***** Nimidraggedhimselfto the door. “It’s a weekendforcrying out loud!”Hemurmured underneath hisbreath ashe pulleddown the doorknob. He was on a Roseberry shortandwhite singlet andforyet anothertime he didn’t mind opening the doorfor a visitor without being properly dressed.He surprises himselfa lotlately. “Please, have yourseat, sir!” Hisvoice hadsome little uneasiness coming fromit. Hewatched ashis boss took a seat before takinghis gentlybeside him.MrJohnson wasn’t talking,he was onlylooking around,asthougha kid thatwas broughtto the cityforthe very firsttime in hislife.Nimididn’t understand.Even though hisboss wasn’t visitingtodayforthe first time,he didn’t knowwhyit’s so early. “How areyou, son!” Nimi’s eyespopped open.For all he knows, hisfather is in the beautiful cityofAnyigba withhismother. He can’t remember enthroning anotherfather in Abuja.Even the so-called ‘office father’stunt Edward pulls at times pisses him off. “Yea! YouknowI see you asmy son!ThesonI neverhad.” Nimismiled.“Sir, whatareyou herefor?” MrJohnson chuckled lightly. Typical ofNimi. “I really want tomeetyour father someday. I justwantto ask him howhe copeswithyourarrogance. Boy! How can onebe thisarrogant andpoliteat the same time?” Nimismiled again. That statement cameacrossasa compliment and he wouldn’t be giving anyfurther thoughtto it. “How is yourtwinsister?” Nimisomehowhadsuspected what thisaugust visitwouldmost likely be about, yet he wasn’tgoing to runahead ofhimself. “She is fine. Moreoversheworks in yourhouse!” MrJohnson thought he felt provocationin Nimi’s voice and that madehim feel weirdly victorious. “And how is yourplan withJoelyn coming too? I thoughtyou would be withher for thisvacationshe wenton.” “I haveno planswithyour daughter,sir. It is you that have plansforus which I’m not cutout for. Andabout vacation, she needed an ‘alone’ time!” MrJohnson cleared histhroat. “Joelyn’s motherleft us few monthsafter she turnedfive.The poorwomancouldn’tbearup everything again. Since leaving was the bestoptionforher at the time, therewas no point stopping her. I onlyregretthat mybeautiful daughter hadto growup without a motherfigurein her life.Most times, I don’t evenknowifI should blame her for some ofthe reckless lifeshe lives.Shouldn’t that be my fault?” Nimistared asthe older man lamented.MrJohnson would always beataround the bushwheneverhe hassomething to say,andthat was sure. He’ll be patientanyway. “I’m sureyou at some points wonderedwhyI didn’t takeany otherwife after my wifeleft?”he winkedat Nimiandthe latter involuntarilynoddedhishead in the affirmative.“Well, I saw no need to.Ihave all the moneyI need in thisworld andthe next twotocome.But if happiness and lovearewhat anyonecan buy, Nimi, Iwould quickly rush to, not justbuybut, investin them as well.” Nimiadjusted uncomfortablyin his seat. “It’s been morethan three decades ago nowsince I felt my heartever reach out to someone like this. I knowthat feeling, I recogniseit when Isee it, and woulddo everything possible to get my heartits desire.” Nimiswallowed now. Hefelt his heartbeating hard against his chestandalmostspewing blood out to the exterior. “I don’t understand you, sir!” he managed tosay. “I knowFiyinfoluwa is not yourtwin sister asyou introduced her to me.” “Well…” Nimi started, butgot interruptedby his boss. “From all background checks, I see no bloodcorrelation or any formof kinship between the both ofyou, both nuclearandextended.So why did you tell me shewas yourtwin sister?” “Because that’s what Isee her as!” Nimianswered bluntly, turning his faceaway. He couldn’teven convincehimselfwiththat response. MrJohnson smiled.“How can one, asoldasyou are, be lyingto one’s self? Youreyesaresaying different things fromwhatyour mouth said. Youlove her, don’t you?” Nimistared back at him.He opened hismouth to answer the question butclosed it asno word was readytocome out.Hefelt this hard tightening around his throat. Heusedto be bold and courageous.Hehadheard the saying that ‘love is the onlything that makes a wellman sick anda sick man well’. Hedidn’t expect himselftostill be thistimidin his approach tolove.Never! “I knowyou do.Youcan deny itfor all Icare.Anyway, that’s whyI camehere!” Theyoungerman sat up again. His eyesstaring deeply at the former, such that by any means possible he could be ableto drawout the words faster. “I wantto marry Fiyinfoluwa!” Nimifelt like a ghost hit him.It was sohard,sohard he lost control over the muscles responsiblefor keepinghis eyes andmouth closed at the same time.Hedidn’t knowwhathe wouldprefer to hear afterwards, maybehe wouldwant tohear that itwas justa joke? “I see the affections youhave for that girlin youreyes.We arenot mates in anyway orlevel whatsoever, Mr Nimi Peters.I’m youremployer, andcan employ all otheremployers in thiscountry put together. It’s not pride.Everyone knows thisin Abuja. I could choose tofrustrate youat the office, rip youof all yourproperties, implicate youin some way, send killersafter youor do moredangerous things that wouldmakeyou letgo at first instinct, but asI said earlier, I see youasa son… the sonI never had.” Nimi swallowed painfully, Mr Johnson continued.“As much asI won’t haveanyoneharm my precious daughter,Ican’tbear the thoughts ofharming my own son. That’s whyI’ve come toyou in person, to discuss thiswithyouas colleagues which ofcourse,weare not closeto being.” “But sir…” “I haven’t hadstrongemotional attachmentanddrawings forany womanin a long while. I’ve said thisseverally. I knowI’m old enoughto be her father,butat the same time,Iwant to takecareof her. I wantto build her potentials, makeher stand out among her colleagues andmakeher a celebrity. I wantto make Fiyinfoluwa Mrs Johnson in few months, pleasedon’t stand in my way,Mr Nimi Peters!I don’t want youlosing out from both ends.” He said firmlyandcasthiswhole gaze on Nimi whosat atlossfor words.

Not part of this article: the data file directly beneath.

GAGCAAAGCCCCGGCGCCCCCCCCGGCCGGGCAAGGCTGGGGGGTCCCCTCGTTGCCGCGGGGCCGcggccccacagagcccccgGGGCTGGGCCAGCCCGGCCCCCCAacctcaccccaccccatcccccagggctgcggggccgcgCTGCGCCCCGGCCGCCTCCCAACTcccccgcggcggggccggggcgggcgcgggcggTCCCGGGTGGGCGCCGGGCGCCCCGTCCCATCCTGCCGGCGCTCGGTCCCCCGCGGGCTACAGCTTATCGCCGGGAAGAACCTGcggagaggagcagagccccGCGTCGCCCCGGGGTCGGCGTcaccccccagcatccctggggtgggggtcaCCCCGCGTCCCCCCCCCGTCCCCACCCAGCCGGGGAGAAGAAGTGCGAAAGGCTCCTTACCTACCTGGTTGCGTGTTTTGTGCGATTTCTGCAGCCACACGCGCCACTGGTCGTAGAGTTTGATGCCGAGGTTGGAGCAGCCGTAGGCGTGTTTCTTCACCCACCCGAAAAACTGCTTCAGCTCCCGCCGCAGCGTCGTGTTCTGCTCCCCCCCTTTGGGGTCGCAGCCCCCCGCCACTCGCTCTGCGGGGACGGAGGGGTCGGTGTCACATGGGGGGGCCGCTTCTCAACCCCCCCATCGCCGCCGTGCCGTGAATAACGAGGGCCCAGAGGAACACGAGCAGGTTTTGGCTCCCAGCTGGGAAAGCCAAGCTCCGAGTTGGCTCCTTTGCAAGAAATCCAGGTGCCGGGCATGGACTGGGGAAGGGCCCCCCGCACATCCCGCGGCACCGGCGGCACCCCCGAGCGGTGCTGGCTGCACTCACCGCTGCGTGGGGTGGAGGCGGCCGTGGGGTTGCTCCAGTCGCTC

Fiyinwalked slowly butsteadily into the largestsitting roomshe had seen her whole life –the sitting roomofthe Johnson’s mansion. It shinedandglittered back ather facelike it’s madeof pure gold. Theonlyplaceshehadseen such widthfor asitting roomwas in an Indianmovie, andshe envied how a wedding partycould be done inside the house, yet therewas still muchspaceforeveryone. Oh! How she loves space. Ifshe can afford it, shewould want something asspaciousasthisover andagain. Somepeople wouldlivein heaven whileon earthbefore going to heavenlateron,she thought within her. Pulling the blackscarf offher head, shewonderedwhy therewas no onein the house. Thegateman handedover the key toher at the gatepost, saying it was an instruction from‘oga’. It’s rather unusual tosee the Johnson’s mansion empty. Never! At least, she hadascertained to that factin her many weeks of working hereasthe chief chef. Someone must justbe around,the gardener, laundryman, housekeeper, most especially,some ofthe numerous housestaff, someonejustmust be around. Sheturnedaround withdarting eyesasshe suddenlystarted feelingscared. Moving in the direction ofthe kitchen– her office asitwere,shenoticedthat the dining table was set.That’s rather strange too.Ifno one was in the house, who then madebreakfast forchief? Shewondered.She movedgentlyto the table and opened the covered plate.Therein was a planeenvelopewith‘Fiyin’ written boldly on it.Shefelt her body shakeinvoluntarilynowas shepicked up the envelope, toreit open anddrewout the tiny paper in it. For every time her foot landedon the staircase, shequestioned herselfagainifshe was doing the right thing. Thepaper onlyhad, ‘gotothe study’ on it. She’s been therea coupleof times, yeah! The firsttime was when MrJohnson didn’t come down on time to take hismeal andsheneeded to go remindhim. Thevery recentone was when he orderedher to start bringinghisfoodin there henceforth. Sheopened the doorto the study lightly andleft itopen.Who knows? One mayhave torun out soonest.Shedidn’t understand whatshe was seeing anymore; apartfromthe fact thatthe study’s arrangement appeared very different fromwhatshe’s been used to, shewas more amazed atsomething else; There were onlythreebooks left on the bookshelf. ‘This shelf usedto be packed full withbooks.’ Sheaffirmedwithin herselfasshemade forthe shelf butstopped when her eyesmet anotherpaper on the reading table. Onlythen did she realisethat the shelf was letteredandthe writing on that paper stated the chronological way with whichshe shouldaccess it. Thefirstbookwas the largest; it was an old photobook, looking like itwas justdug out from somewhere anddusted.Thefirst picturehada dark lady, froand beautiful, sitting in a grassland witha young man sheassumed was the younger version of chief. Next picturecontainedwho she assumed tobe chief’s friend, chief Ogbonna, chief himself andthat same ladyfromthe firstpage. “They havebeen friends for such a long time?”shecouldn’tbelieve her eyes. Shewas shockedthat therewere no morepictures left in that large photo book, soshe droppeditand by the orderin the paper, reached out forthe shelf that hadletterB on it. Thephoto bookthereinwas old butnot asold asthe firstone she justsaw. A little beautiful girlwas smilingat her in the first page. Thenwas chief, a fair ladyand that same little girl. Subsequently, frompictures showing age progressions, shewas ableto deducethat the little girlin there was Joelyn. Shequickly flippedback tothat part bearing Joelyn, chief andthe womanagain. That must be Joelyn’s mother. Chief hadtold her at oneof theirinformaloutings that Joelyn’s mother left when the little girlwas five.Thereason she left hasbeen something no one knewtillnow. Sheopened the photo bookon the lastshelf andwas extremely stunned at whoshe saw. How did he capture her in the kitchen slicing tomatoes without her noticing? Werethere security camerasin the house? Of course! Shehit her head forasking such a dumb question.Which rich man wouldn’t havea surveillance systemsin the house? Another issuewouldbe ifsecuritycameras snap andprint too. Shelaughed at her ownignorance. That was the onlypicture in the lastphoto bookandshe was going tojustdrop itandquietly leave the house. What were all these about? She questioned herself. It’s true whatthey say that a pictureis worthmorethan a thousand words butright here, she couldn’t pick the point chiefwas tryingto makeby showing her pictures.Shecouldn’tevenconnect withwhateverstories he wantedto tell.Werethose hisformer wives or something? Hesaid he hadonly been married once.Perhapsthe firstblackwomanwas Chief Ogbonna’s wife. Why wouldchief keep apicture ofhis friend’s wife? Didhe havean affairwithher? “Haba, No!”sherebuked herself immediately. Chief couldn’thave betrayed hisfriendthat way. At the same time,whywas her ownpicture lyingsoloin one whole big photo book? That was the most confusingpart.Shewas about to drop the bookback in the shelf when a paper felloffit. Shejitteredasshebent down to pickup the paper. “Please, marry me Fiyinfoluwa!” Shereadout loudly toher own utteramazement.Shecovered her mouth because shehad involuntarilyletout a shocked scream after readingthat one line fromthe note. What todo? Sheglanced atthe door, it was still open.Thank God! Sheneeded toact fast,sheneeded toget out ofthe building before anything else. What ifchiefmeets her hereandpounces on her? Many weird thoughts took mercilessspins roundher head and astypically emotional asshewas, shecouldn’tstoptears from flowingdown her cheeks. Sheran down the stairs asquick as her thin legs could carryher. She couldn’t still believe what sheread. How? How was itpossible?Her motherhadenvisagedthat some time ago.Her heart’s racing,her heartin her mouth. At the door, shestopped andpausedto calm down.Thegatemanwouldraise alarm ifhe seesher running out of the house, all sweats.Shewaited again, took in seven calming breaths andpulled down the door knob. Shealmostdroppeddead asMr Johnson stood before her, blocking the doorwayin the process.